The image above shows a view across the landscape at the Jornada experimental range or Long Term Ecological Research (LTER) site in the northern Chihuahuan Desert, approximately 25 km northeast of Las Cruces, New Mexico, USA (+32.5 N, -106.8 W, elevation 1188 m), the largest desert in North America and one of the largest deserts in the world.
The Jornada LTER was established by the U.S. Department of Agriculture (USDA) in 1912 on Presidential Executive Order, with four main research goals:
1. Methods for assessment and monitoring of rangelands at landscape, watershed, and regional scales
2. Ecologically-based technologies for remediation of degraded rangelands
3. Animal behavior-based strategies for livestock management
4. Predictive models of ecosystem responses to changes in climate and other management-dependent and independent drivers.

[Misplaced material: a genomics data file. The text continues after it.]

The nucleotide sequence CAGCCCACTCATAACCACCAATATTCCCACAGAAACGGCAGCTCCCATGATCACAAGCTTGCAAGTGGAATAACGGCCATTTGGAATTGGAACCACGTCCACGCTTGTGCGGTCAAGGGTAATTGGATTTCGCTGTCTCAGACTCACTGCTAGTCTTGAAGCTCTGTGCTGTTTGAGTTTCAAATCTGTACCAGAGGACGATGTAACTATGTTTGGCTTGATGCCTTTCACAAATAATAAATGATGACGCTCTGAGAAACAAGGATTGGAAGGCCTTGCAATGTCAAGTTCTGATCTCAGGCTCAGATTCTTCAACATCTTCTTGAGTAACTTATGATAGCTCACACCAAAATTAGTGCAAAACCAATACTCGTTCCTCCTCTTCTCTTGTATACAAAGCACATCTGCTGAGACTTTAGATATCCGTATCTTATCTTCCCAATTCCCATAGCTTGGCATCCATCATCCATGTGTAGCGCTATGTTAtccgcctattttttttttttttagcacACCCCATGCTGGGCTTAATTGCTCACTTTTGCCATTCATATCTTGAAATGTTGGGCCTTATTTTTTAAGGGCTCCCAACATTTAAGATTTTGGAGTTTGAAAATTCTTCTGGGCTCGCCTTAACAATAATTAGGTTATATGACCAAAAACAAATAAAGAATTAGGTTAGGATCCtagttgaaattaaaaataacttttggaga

My current research focusses on phenology and vegetation growth in arid ecosystems, including rangelands such as those at the Jornada LTER. The image above shows the thunderstorms and associated showers passing across the landscape in the distance, lit by a low evening sun. Unlike forest ecosystems these shrub- and grassland ecosystems derive much of their growth from these intermittent pulses of rain, which allow for fast vegetation growth. However, the pulses of water are not well retained as they are quickly used by the vegetation, evaporated from the surface, drained away. As quick as the growth of these ecosystems can progress just after the rain, is their demise when a few weeks without rain pass.